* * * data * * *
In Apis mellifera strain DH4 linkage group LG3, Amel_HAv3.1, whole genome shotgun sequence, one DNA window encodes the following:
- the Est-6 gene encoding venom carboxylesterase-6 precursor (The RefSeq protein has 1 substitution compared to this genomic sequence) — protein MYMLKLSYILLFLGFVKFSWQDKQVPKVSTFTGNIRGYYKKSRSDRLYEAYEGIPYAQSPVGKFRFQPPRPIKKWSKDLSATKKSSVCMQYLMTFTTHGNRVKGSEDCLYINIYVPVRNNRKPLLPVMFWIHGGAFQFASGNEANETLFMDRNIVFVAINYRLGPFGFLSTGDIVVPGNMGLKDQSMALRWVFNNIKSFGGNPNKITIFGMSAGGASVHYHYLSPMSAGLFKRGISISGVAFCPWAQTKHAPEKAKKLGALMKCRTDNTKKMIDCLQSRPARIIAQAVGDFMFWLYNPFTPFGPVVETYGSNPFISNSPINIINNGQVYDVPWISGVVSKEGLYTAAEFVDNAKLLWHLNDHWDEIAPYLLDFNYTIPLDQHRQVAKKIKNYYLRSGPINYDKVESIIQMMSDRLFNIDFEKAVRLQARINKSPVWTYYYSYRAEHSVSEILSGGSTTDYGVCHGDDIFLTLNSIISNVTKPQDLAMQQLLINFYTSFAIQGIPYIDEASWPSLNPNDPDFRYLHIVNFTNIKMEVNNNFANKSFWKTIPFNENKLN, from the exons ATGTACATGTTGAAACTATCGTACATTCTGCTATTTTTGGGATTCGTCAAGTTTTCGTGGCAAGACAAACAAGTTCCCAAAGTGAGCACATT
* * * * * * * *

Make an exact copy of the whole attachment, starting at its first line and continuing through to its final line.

In Apis mellifera strain DH4 linkage group LG3, Amel_HAv3.1, whole genome shotgun sequence, one DNA window encodes the following:
- the Est-6 gene encoding venom carboxylesterase-6 precursor (The RefSeq protein has 1 substitution compared to this genomic sequence) — protein MYMLKLSYILLFLGFVKFSWQDKQVPKVSTFTGNIRGYYKKSRSDRLYEAYEGIPYAQSPVGKFRFQPPRPIKKWSKDLSATKKSSVCMQYLMTFTTHGNRVKGSEDCLYINIYVPVRNNRKPLLPVMFWIHGGAFQFASGNEANETLFMDRNIVFVAINYRLGPFGFLSTGDIVVPGNMGLKDQSMALRWVFNNIKSFGGNPNKITIFGMSAGGASVHYHYLSPMSAGLFKRGISISGVAFCPWAQTKHAPEKAKKLGALMKCRTDNTKKMIDCLQSRPARIIAQAVGDFMFWLYNPFTPFGPVVETYGSNPFISNSPINIINNGQVYDVPWISGVVSKEGLYTAAEFVDNAKLLWHLNDHWDEIAPYLLDFNYTIPLDQHRQVAKKIKNYYLRSGPINYDKVESIIQMMSDRLFNIDFEKAVRLQARINKSPVWTYYYSYRAEHSVSEILSGGSTTDYGVCHGDDIFLTLNSIISNVTKPQDLAMQQLLINFYTSFAIQGIPYIDEASWPSLNPNDPDFRYLHIVNFTNIKMEVNNNFANKSFWKTIPFNENKLN, from the exons ATGTACATGTTGAAACTATCGTACATTCTGCTATTTTTGGGATTCGTCAAGTTTTCGTGGCAAGACAAACAAGTTCCCAAAGTGAGCACATT